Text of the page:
WHO Director: Olympics 'Mark of Success' Will Be Lowering COVID Spread, Not Zero Cases

The World Health Organization director general said the "mark of success" for Olympic officials should be to focus on limiting the spread of COVID-19 cases, rather than eliminating the risk altogether.

"The mark of success is making sure that any cases are identified, isolated, traced and cared for as quickly as possible and onward transmission is interrupted," WHO director general Tedros Adhanom Ghebreyesus told the International Olympic Committee. "The mark of success in the coming fortnight is not zero cases."

Several thletes both home and abroad have tested positive for COVID-19 already, meaning the Olympics cannot aim for zero cases. Measures have been taken to limit the spread of the disease, including a ban on spectators in the Olympic venues.

For more reporting from the Associated Press, see below.

Olympic Temperature Scans
People pass through a temperature scanner as they enter the Tokyo Olympic stadium on July 21, 2021 in Tokyo, Japan. WHO Director General Tedros Adhanom Ghebreyesus said the goal for Olympic officials should be to limit the spread of the virus, rather than aiming for zero cases. Carl Court/Getty Images

The number of Games-linked COVID-19 cases in Japan this month was 79 on Wednesday, with more international athletes testing positive at home and unable to travel.

Tedros noted the athletes who already tested positive in Japan, including at the athletes village in Tokyo Bay, where most of the 11,000 competitors will stay.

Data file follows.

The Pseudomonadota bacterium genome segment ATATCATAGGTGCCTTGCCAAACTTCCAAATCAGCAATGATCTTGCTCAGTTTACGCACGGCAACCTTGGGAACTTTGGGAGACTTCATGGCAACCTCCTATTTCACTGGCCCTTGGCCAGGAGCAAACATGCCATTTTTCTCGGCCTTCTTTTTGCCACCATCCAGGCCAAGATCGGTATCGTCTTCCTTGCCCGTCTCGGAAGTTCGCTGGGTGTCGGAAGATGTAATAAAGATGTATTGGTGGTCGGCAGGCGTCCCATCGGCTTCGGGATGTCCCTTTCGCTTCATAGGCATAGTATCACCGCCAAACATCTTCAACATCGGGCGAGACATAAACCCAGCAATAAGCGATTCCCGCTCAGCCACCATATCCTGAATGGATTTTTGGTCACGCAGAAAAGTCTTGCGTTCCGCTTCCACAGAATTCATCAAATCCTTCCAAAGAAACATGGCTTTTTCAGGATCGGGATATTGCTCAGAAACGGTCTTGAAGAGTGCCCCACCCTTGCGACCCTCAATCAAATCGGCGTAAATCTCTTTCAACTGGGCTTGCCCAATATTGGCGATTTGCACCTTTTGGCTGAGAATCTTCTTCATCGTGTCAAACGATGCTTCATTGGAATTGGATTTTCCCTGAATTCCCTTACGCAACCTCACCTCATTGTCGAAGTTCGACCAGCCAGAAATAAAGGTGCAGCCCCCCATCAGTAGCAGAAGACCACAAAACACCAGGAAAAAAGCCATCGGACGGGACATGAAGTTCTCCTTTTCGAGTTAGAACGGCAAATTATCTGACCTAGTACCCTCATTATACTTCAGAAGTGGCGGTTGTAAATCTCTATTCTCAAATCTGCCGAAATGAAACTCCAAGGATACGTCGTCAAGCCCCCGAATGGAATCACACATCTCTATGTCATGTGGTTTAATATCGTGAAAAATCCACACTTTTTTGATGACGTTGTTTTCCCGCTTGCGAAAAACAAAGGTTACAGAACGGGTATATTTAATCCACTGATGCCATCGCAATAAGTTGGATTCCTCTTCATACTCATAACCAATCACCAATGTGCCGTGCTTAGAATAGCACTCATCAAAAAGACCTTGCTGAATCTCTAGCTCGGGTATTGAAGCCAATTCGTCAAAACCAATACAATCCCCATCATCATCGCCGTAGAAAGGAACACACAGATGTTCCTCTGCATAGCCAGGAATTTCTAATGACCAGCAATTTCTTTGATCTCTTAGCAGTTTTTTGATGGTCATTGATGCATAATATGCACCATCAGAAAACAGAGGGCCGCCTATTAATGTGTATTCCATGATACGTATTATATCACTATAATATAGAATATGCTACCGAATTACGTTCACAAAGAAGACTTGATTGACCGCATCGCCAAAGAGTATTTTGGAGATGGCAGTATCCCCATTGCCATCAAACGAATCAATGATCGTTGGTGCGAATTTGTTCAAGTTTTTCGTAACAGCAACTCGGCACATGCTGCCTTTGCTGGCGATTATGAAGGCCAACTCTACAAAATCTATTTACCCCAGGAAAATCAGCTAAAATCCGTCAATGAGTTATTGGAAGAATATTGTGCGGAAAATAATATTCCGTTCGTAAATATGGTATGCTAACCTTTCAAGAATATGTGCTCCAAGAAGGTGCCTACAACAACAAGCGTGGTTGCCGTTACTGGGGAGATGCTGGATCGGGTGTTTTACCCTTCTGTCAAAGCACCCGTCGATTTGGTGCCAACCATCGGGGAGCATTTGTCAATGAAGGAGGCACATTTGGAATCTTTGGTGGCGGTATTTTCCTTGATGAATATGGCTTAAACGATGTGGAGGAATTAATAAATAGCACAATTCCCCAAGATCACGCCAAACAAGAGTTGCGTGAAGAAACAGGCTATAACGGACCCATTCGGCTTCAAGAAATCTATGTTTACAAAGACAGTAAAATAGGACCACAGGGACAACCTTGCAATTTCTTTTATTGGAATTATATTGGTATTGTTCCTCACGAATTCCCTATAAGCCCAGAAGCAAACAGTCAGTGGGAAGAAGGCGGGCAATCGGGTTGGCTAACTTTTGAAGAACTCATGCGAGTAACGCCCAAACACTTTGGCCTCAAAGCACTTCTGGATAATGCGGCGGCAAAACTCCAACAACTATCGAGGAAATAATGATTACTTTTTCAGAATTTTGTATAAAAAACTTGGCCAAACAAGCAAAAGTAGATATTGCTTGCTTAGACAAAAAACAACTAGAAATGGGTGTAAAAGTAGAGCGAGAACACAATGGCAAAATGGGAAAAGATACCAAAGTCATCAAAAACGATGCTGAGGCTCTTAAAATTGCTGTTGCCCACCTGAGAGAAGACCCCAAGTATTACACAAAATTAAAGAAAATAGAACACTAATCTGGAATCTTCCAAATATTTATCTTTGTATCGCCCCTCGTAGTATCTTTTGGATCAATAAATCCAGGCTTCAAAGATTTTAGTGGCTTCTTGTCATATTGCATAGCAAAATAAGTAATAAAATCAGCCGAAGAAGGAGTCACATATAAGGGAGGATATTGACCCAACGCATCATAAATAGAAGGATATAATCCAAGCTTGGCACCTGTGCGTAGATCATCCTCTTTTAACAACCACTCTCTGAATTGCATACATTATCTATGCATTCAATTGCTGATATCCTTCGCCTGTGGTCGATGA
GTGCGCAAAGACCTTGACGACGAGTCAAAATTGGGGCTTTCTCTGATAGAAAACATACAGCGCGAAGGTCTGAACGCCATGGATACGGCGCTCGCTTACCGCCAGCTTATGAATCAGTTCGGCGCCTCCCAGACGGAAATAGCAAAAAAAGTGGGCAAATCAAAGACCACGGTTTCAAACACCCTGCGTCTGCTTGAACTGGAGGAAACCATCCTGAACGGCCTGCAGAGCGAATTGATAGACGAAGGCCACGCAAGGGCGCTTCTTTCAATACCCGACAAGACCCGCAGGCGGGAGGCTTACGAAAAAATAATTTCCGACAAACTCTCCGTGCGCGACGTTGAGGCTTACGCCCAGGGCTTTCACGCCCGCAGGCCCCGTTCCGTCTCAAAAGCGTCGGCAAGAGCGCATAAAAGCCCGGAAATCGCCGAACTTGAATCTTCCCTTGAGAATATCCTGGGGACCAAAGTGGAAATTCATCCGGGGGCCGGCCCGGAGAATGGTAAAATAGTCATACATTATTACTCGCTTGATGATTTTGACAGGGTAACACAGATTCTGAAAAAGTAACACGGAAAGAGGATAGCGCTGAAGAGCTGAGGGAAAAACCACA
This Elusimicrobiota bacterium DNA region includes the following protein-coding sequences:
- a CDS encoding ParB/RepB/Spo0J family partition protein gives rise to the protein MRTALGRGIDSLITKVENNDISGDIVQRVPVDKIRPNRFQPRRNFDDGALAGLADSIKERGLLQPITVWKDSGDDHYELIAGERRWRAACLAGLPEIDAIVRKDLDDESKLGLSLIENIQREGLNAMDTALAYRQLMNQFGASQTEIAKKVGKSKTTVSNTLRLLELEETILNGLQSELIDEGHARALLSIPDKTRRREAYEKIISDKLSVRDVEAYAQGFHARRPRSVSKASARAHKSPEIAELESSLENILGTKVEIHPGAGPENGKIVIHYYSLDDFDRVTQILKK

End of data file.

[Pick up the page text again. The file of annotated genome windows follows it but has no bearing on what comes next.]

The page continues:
Teammates classed as close contacts of infected athletes can continue training and preparing for events under a regime of isolation and extra monitoring.

Health experts in Japan have warned of the Olympics becoming a "super-spreader" event bringing tens of thousands of athletes, officials and workers during a local state of emergency.

"There is no zero risk in life," said Tedros, who began his keynote speech minutes after the first softball game began in Fukushima, and added Japan was "giving courage to the whole world."

The WHO leader also had a more critical message and a challenge for leaders of richer countries about sharing vaccines more fairly in the world.

"The pandemic is a test and the world is failing," Tedros said, predicting more than 100,000 deaths from COVID-19 worldwide before the Olympic flame goes out in Tokyo on Aug. 8.

It was a "horrifying injustice," he said, that 75 percent of the vaccine shots delivered globally so far were in only 10 countries.

Tedros warned anyone who believed the pandemic was over because it was under control in their part of the world lived in "a fool's paradise."

The world needs to produce 11 billion doses next year and the WHO wanted governments to help reach a target of vaccinating 70% of people in every country by the middle of next year.

"The pandemic will end when the world chooses to end it," Tedros said. "It is in our hands."

Who Director General
In this Monday, May 24, 2021 file photo, Tedros Adhanom Ghebreyesus, Director General of the World Health Organization (WHO), speaks at the WHO headquarters, in Geneva, Switzerland. Tedros told the International Olympic Committee the goal of the Olympics should be to limit the spread of COVID-19 cases rather than aiming to eliminate them altogether. Laurent Gillieron/Keystone via AP, File